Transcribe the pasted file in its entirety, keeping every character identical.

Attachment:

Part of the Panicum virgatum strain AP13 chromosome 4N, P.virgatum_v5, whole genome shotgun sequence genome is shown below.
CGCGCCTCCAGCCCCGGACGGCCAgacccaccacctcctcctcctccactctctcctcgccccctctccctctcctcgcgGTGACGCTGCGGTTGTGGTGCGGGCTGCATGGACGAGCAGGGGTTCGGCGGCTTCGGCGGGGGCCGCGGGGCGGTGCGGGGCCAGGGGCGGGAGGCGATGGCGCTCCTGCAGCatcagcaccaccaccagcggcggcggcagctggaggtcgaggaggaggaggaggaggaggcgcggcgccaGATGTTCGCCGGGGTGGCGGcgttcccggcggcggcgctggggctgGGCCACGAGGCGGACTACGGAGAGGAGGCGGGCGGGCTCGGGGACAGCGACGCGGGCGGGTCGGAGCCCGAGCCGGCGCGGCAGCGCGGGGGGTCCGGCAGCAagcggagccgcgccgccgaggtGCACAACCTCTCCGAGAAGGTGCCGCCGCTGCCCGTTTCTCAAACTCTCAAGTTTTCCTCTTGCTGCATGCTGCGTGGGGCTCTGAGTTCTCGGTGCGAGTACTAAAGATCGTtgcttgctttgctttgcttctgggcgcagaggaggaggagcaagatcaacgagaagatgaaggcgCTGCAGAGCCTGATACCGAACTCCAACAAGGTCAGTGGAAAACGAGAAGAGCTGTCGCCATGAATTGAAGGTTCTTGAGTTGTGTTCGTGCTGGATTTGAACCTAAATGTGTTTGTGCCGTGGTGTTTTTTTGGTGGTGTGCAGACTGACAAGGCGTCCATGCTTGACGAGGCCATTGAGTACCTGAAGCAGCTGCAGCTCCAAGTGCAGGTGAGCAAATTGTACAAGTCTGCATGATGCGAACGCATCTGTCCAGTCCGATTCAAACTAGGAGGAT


Part of the Panicum virgatum strain AP13 chromosome 4N, P.virgatum_v5, whole genome shotgun sequence genome is shown below.
CGCGCCTCCAGCCCCGGACGGCCAgacccaccacctcctcctcctccactctctcctcgccccctctccctctcctcgcgGTGACGCTGCGGTTGTGGTGCGGGCTGCATGGACGAGCAGGGGTTCGGCGGCTTCGGCGGGGGCCGCGGGGCGGTGCGGGGCCAGGGGCGGGAGGCGATGGCGCTCCTGCAGCatcagcaccaccaccagcggcggcggcagctggaggtcgaggaggaggaggaggaggaggcgcggcgccaGATGTTCGCCGGGGTGGCGGcgttcccggcggcggcgctggggctgGGCCACGAGGCGGACTACGGAGAGGAGGCGGGCGGGCTCGGGGACAGCGACGCGGGCGGGTCGGAGCCCGAGCCGGCGCGGCAGCGCGGGGGGTCCGGCAGCAagcggagccgcgccgccgaggtGCACAACCTCTCCGAGAAGGTGCCGCCGCTGCCCGTTTCTCAAACTCTCAAGTTTTCCTCTTGCTGCATGCTGCGTGGGGCTCTGAGTTCTCGGTGCGAGTACTAAAGATCGTtgcttgctttgctttgcttctgggcgcagaggaggaggagcaagatcaacgagaagatgaaggcgCTGCAGAGCCTGATACCGAACTCCAACAAGGTCAGTGGAAAACGAGAAGAGCTGTCGCCATGAATTGAAGGTTCTTGAGTTGTGTTCGTGCTGGATTTGAACCTAAATGTGTTTGTGCCGTGGTGTTTTTTTGGTGGTGTGCAGACTGACAAGGCGTCCATGCTTGACGAGGCCATTGAGTACCTGAAGCAGCTGCAGCTCCAAGTGCAGGTGAGCAAATTGTACAAGTCTGCATGATGCGAACGCATCTGTCCAGTCCGATTCAAACTAGGAGGAT